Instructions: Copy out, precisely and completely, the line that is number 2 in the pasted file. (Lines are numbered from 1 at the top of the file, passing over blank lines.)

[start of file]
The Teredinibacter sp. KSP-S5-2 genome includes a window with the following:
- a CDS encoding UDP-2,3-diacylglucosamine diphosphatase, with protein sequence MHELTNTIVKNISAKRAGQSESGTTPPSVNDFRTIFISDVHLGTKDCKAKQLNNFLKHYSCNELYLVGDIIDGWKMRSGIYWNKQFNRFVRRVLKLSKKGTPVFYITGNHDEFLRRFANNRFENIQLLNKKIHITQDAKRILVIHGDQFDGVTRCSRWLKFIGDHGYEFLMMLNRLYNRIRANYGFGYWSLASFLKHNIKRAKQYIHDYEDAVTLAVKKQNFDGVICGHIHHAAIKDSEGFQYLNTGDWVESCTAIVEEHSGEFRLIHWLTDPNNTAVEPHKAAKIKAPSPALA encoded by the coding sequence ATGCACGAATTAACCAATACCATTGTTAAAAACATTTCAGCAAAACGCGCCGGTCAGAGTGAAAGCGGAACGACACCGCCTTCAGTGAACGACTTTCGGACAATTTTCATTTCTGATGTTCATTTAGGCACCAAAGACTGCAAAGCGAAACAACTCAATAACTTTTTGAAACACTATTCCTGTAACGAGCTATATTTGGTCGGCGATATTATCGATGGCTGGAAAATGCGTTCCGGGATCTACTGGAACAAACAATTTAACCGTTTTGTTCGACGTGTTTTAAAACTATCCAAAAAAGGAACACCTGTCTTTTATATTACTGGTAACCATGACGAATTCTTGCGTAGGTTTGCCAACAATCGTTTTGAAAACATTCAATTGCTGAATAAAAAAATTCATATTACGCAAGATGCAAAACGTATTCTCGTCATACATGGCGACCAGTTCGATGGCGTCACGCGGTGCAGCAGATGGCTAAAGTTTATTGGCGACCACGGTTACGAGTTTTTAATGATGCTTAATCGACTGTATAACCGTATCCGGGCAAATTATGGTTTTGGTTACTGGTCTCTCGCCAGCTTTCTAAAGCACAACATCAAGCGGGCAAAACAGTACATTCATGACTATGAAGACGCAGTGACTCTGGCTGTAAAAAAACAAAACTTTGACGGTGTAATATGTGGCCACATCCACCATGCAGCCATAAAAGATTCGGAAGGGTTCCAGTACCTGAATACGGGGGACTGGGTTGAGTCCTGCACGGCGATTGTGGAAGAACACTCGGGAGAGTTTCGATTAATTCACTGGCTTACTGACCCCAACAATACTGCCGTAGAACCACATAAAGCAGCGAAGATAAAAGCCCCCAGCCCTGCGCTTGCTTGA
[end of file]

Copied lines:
- a CDS encoding UDP-2,3-diacylglucosamine diphosphatase, with protein sequence MHELTNTIVKNISAKRAGQSESGTTPPSVNDFRTIFISDVHLGTKDCKAKQLNNFLKHYSCNELYLVGDIIDGWKMRSGIYWNKQFNRFVRRVLKLSKKGTPVFYITGNHDEFLRRFANNRFENIQLLNKKIHITQDAKRILVIHGDQFDGVTRCSRWLKFIGDHGYEFLMMLNRLYNRIRANYGFGYWSLASFLKHNIKRAKQYIHDYEDAVTLAVKKQNFDGVICGHIHHAAIKDSEGFQYLNTGDWVESCTAIVEEHSGEFRLIHWLTDPNNTAVEPHKAAKIKAPSPALA encoded by the coding sequence ATGCACGAATTAACCAATACCATTGTTAAAAACATTTCAGCAAAACGCGCCGGTCAGAGTGAAAGCGGAACGACACCGCCTTCAGTGAACGACTTTCGGACAATTTTCATTTCTGATGTTCATTTAGGCACCAAAGACTGCAAAGCGAAACAACTCAATAACTTTTTGAAACACTATTCCTGTAACGAGCTATATTTGGTCGGCGATATTATCGATGGCTGGAAAATGCGTTCCGGGATCTACTGGAACAAACAATTTAACCGTTTTGTTCGACGTGTTTTAAAACTATCCAAAAAAGGAACACCTGTCTTTTATATTACTGGTAACCATGACGAATTCTTGCGTAGGTTTGCCAACAATCGTTTTGAAAACATTCAATTGCTGAATAAAAAAATTCATATTACGCAAGATGCAAAACGTATTCTCGTCATACATGGCGACCAGTTCGATGGCGTCACGCGGTGCAGCAGATGGCTAAAGTTTATTGGCGACCACGGTTACGAGTTTTTAATGATGCTTAATCGACTGTATAACCGTATCCGGGCAAATTATGGTTTTGGTTACTGGTCTCTCGCCAGCTTTCTAAAGCACAACATCAAGCGGGCAAAACAGTACATTCATGACTATGAAGACGCAGTGACTCTGGCTGTAAAAAAACAAAACTTTGACGGTGTAATATGTGGCCACATCCACCATGCAGCCATAAAAGATTCGGAAGGGTTCCAGTACCTGAATACGGGGGACTGGGTTGAGTCCTGCACGGCGATTGTGGAAGAACACTCGGGAGAGTTTCGATTAATTCACTGGCTTACTGACCCCAACAATACTGCCGTAGAACCACATAAAGCAGCGAAGATAAAAGCCCCCAGCCCTGCGCTTGCTTGA